Source: Teaching and Teacher Education, Volume 25, Issue 3, April 2009, Pages 444-452
While a growing body of literature advocates the importance of school-based, collaborative action research, less attention has been focused on how these projects are developed and implemented in the early stages.
This study, therefore, investigates a small Canadian school's initial attempt at promoting a “learning community” approach. The study also compares it to the ideals of collaborative teamwork set out by recent scholarship.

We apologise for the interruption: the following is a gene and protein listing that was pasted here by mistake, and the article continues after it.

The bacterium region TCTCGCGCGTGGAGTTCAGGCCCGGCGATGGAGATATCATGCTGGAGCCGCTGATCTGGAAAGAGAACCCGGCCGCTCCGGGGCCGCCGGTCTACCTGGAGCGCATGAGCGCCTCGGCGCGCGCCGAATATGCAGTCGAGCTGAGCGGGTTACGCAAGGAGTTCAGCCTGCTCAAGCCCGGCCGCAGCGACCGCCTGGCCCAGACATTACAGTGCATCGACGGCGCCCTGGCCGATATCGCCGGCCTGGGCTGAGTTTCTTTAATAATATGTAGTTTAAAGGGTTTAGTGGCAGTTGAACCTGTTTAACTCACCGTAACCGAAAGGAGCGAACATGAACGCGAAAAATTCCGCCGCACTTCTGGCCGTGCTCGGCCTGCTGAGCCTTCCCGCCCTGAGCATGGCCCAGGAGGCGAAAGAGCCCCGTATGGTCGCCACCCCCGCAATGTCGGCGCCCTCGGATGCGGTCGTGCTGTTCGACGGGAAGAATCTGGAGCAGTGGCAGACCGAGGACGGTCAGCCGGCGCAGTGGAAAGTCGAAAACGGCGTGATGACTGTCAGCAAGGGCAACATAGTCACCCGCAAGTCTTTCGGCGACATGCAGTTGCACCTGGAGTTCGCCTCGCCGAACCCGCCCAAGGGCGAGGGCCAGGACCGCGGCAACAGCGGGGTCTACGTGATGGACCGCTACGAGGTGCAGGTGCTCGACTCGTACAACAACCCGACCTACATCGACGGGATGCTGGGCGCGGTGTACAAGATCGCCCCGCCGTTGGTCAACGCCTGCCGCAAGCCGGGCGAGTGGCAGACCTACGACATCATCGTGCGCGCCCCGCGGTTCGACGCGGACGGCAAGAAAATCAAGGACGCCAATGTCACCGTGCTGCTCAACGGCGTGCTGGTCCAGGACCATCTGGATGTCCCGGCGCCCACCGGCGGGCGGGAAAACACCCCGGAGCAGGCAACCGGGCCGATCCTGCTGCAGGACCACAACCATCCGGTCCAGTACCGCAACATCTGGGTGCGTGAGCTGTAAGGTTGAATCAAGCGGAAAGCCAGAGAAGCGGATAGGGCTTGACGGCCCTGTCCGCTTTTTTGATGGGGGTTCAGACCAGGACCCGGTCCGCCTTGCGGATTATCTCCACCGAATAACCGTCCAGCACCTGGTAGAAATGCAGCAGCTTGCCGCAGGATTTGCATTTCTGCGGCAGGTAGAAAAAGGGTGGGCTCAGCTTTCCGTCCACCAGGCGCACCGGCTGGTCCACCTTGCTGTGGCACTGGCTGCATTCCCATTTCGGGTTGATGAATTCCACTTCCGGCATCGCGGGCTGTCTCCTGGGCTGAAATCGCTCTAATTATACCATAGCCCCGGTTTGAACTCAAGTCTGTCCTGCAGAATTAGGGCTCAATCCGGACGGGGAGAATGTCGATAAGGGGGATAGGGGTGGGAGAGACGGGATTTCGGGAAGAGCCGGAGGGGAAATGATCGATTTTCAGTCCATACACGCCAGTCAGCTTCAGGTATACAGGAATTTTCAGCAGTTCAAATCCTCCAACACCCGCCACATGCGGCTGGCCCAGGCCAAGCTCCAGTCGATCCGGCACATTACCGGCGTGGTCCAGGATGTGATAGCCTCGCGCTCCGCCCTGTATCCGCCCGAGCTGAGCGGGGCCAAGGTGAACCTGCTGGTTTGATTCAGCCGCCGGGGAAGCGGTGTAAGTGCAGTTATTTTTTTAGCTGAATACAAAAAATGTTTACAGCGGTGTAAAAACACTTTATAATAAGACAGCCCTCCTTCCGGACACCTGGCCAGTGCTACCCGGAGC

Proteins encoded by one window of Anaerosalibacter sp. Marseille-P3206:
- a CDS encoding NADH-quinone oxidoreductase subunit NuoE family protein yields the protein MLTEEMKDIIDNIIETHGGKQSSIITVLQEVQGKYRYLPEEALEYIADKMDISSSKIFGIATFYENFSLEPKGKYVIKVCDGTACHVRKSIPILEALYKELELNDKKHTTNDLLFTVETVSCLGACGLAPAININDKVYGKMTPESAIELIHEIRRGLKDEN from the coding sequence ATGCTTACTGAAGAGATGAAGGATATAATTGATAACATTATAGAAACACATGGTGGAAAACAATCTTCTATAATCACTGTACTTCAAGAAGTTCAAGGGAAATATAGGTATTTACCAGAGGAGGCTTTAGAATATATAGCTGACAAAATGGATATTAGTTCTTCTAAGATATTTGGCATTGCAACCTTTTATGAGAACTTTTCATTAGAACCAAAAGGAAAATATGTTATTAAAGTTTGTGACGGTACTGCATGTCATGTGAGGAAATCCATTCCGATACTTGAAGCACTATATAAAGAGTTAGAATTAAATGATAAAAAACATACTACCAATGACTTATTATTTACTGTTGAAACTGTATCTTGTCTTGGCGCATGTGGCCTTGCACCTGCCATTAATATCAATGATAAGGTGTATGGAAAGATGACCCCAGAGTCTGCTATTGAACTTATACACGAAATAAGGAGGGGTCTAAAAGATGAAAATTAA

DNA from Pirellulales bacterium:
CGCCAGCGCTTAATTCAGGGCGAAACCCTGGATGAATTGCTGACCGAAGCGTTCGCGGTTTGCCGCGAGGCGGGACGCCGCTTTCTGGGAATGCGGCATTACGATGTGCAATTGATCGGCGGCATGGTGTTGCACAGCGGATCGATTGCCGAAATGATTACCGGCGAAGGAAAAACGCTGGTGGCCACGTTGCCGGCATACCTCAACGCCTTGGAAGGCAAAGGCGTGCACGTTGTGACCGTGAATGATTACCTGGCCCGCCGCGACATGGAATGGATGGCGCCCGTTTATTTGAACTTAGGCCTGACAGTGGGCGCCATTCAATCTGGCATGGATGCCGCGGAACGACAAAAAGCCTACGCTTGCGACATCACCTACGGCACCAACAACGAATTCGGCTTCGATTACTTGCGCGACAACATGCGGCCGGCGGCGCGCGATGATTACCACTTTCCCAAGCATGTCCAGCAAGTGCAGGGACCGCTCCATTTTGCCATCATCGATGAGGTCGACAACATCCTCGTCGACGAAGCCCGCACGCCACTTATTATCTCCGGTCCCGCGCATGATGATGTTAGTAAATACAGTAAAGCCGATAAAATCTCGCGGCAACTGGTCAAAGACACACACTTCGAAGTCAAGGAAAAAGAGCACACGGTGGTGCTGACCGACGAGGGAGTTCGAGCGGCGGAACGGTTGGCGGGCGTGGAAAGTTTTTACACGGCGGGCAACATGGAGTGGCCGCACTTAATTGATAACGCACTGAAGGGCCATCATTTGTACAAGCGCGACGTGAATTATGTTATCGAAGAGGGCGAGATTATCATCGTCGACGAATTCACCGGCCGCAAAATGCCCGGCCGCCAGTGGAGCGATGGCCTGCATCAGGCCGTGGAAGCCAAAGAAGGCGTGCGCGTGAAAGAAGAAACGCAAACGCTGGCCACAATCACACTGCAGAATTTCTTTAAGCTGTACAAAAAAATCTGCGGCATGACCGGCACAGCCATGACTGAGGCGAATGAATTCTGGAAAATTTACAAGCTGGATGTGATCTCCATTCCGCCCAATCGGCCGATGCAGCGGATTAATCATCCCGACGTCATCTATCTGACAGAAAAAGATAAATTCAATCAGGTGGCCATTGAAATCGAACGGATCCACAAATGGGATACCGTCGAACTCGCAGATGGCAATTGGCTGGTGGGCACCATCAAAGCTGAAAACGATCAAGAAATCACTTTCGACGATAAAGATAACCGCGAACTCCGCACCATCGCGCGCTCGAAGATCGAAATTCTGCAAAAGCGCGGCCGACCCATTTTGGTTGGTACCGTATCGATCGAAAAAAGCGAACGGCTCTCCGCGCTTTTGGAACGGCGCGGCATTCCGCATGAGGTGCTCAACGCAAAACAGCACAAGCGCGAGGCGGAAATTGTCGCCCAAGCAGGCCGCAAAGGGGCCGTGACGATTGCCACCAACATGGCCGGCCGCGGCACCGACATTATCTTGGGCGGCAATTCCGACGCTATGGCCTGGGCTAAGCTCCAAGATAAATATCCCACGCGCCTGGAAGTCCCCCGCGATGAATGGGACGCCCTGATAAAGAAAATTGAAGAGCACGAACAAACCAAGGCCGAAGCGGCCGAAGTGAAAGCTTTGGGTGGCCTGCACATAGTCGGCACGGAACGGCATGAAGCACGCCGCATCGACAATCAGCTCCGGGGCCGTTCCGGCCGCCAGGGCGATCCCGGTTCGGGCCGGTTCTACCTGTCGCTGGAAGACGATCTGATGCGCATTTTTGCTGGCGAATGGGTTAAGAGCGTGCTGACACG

The findings suggest that collegiality holds promise for change in teachers' practice and meaningful professional development if the school's administrator accepts the learning community philosophy and is willing to take the lead in initiating the reform. As well, the authors found that all ideal characteristics set out in the literature need not be in place from the outset for a project of this sort to be successful.